Thwarting gophers

butterflymomok(7a NE OK)April 26, 2013

I have dealt with gophers more years than I care to remember. I've done the bombs, castor oil, castor oil based Molemax, poison grain, and planting in fiber glass window screening. They chewed right through the screening. Today I made the first hardware cage for my milkweed plants. I found quarter-inch hardware cloth at Lowe's. What I got was a 24 inch wide by 10 foot roll. Wear gloves when you work with this stuff, it can cut to the bone! I cut a 24 inch wide piece so I had a square. Then I folded it 3 times both ways so that I created nine 8 inch squares--like a tic-tac-toe board. I cut 8 inches in on one end on each of the folds. Then turned it around and did the same on the other end. So I had 2 parallel 8 inch long cuts on each end. I folded the center piece on each end in and folded the two ends across each other to form an 8 inch square open topped box. The sides are 8 inches high. This created a nice sized planting container. I had to dig out a square for the box to fit into, leaving just about a half inch above the soil level. I filled it with soil and moved one of my two remaining Asclepias variegata tubers into it. If the gopher gets through this, we are in trouble. I would think that if he even bites into it, it would draw blood. I can make 5 cages for about $12.00. I plan on caging all the perennial milkweed plants. I will let you know at the end of the season if the gopher or I win this round!

I'll try to get a photo posted.


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I have done the same thing with hardware cloth for making a planting box cover to prevent attack from above. The cutting does produce many sharp edges, filing these off can help when handling the material.

Hopefully the gophers will not nudge your wire boxes upwards.

    Bookmark   April 26, 2013 at 10:55PM
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Try this:
Fill a 5 gallon bucket half way c water.
Float some black sunflower seed on top, about an inch or so.
The little buggers will jump in after the seed and drown.
A safe, chem-free alternative to cutting gopher/chipmunk populations to manageable levels.

    Bookmark   April 27, 2013 at 6:14AM
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butterflymomok(7a NE OK)

Leafhead, do you sink the 5 gallon bucket in the ground? My gophers live in tunnels and only rarely surface. They have an intricate network through the yard and garden. I also have moles, but no chipmunks.

Larry, will keep a look out for "rising" cages!

I left the sharp edges on the cages so if the gophers do surface and try to get to the plants, they will be snagged. Don't mean to offend any PETA people, but these dudes choose to eat the most expensive and rarest plants.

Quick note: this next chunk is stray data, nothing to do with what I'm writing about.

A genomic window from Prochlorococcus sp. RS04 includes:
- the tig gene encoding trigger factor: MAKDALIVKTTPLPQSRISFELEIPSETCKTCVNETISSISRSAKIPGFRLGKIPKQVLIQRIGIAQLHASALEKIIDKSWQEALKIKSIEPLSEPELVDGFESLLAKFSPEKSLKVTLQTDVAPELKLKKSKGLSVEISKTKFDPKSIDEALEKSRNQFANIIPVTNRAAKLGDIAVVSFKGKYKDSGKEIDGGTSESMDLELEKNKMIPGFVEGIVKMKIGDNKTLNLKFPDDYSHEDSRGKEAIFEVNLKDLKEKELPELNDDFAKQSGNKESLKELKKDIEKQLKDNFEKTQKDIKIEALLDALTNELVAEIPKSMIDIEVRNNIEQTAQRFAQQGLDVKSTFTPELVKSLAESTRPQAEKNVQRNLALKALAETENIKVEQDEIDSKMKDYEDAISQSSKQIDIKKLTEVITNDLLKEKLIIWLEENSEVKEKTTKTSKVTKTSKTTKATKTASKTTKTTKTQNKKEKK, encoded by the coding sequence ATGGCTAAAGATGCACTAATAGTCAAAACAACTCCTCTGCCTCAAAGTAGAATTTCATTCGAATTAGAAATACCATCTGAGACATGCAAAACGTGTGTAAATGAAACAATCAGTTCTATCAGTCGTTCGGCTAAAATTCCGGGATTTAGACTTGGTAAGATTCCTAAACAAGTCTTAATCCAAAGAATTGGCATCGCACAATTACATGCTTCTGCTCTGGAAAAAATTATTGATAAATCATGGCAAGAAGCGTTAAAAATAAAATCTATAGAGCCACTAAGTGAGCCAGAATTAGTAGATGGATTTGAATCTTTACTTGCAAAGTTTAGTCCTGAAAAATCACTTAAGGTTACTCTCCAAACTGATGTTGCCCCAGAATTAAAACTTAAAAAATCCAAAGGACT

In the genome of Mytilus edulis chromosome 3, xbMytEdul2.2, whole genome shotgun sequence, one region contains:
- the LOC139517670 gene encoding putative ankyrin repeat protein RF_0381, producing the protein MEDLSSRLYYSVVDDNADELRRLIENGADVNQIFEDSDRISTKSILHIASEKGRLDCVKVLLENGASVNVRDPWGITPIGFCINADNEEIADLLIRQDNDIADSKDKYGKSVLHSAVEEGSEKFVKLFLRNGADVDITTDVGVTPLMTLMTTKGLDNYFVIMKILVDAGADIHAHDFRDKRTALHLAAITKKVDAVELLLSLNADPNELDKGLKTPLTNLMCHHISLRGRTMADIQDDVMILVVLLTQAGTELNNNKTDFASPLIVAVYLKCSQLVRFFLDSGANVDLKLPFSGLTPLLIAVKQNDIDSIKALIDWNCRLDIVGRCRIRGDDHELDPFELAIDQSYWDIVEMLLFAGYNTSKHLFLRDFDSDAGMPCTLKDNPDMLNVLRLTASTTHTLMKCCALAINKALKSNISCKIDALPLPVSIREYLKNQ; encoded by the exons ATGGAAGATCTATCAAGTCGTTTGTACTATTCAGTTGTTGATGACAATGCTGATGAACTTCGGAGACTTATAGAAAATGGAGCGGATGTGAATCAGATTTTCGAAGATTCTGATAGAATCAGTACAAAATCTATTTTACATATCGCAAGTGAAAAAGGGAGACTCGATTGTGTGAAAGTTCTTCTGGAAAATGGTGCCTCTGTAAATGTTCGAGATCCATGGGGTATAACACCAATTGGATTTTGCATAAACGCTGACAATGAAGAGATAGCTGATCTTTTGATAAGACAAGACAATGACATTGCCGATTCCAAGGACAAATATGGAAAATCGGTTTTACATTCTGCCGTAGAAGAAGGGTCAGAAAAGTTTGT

Bookmark   April 27, 2013 at 10:01AM
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I have more of a chipmunk problem, esp c my potted plants. I just set the bucket on a level surface and their little noses do the rest. I don't know about gophers. Do they jump like ground squirrels? I guess you could bury your bucket for gophers and moles.
For potted plants and nosy squirrels/chips, a layer of egg rock on the soil surface seems to deter unwanted diggers. Egg rock is round river rock, which is pH neutral and difficult to get a grip on and lift.

    Bookmark   April 27, 2013 at 1:08PM
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misssherry(Z8/9SE MS)

Bless you all! I thought I was having a problem with slugs this year, but those gophers and chipmunks are unreal!

You've really gone to a lot of trouble to protect those milkweeds, Sandy - I sure hope the hardware cloth does the job! And the monarchs thank you!!


    Bookmark   April 27, 2013 at 3:46PM
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Hmmm...I wonder what is eating all my chipmunks. We had a lot last year but no major damage. I have only seen a few this year. Something must be eating them all. What eats gophers? Can you encourage them in your yard? Ha, I just saw a video of a great blue heron eating a gopher and one eating a chipmunk. How do you attract one of those? Now if they would just eat the groundhog that is eating my vegetables.....


    Bookmark   April 27, 2013 at 6:45PM
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terrene(5b MA)

Hi Sandy, do you have a pic of your contraption? And this may sound silly but what species is a gopher? Do they dig the roots of your plants or do they eat the plants?

We have "woodchucks" here which are also sometimes called ground hogs and gophers. I used to battle them in my veggie garden at the previous house. The thing that works best is having a dog. Next, a gun. But since I have neither of those, I use barriers - mostly fencing and caging on the plants that they like.

Last year i started using hardware cloth around the roots of the perennials that the voles like best - Echinacea, Phlox, Savlia Black & Blue, etc. That works well and so does the castor oil.

    Bookmark   April 29, 2013 at 12:14PM
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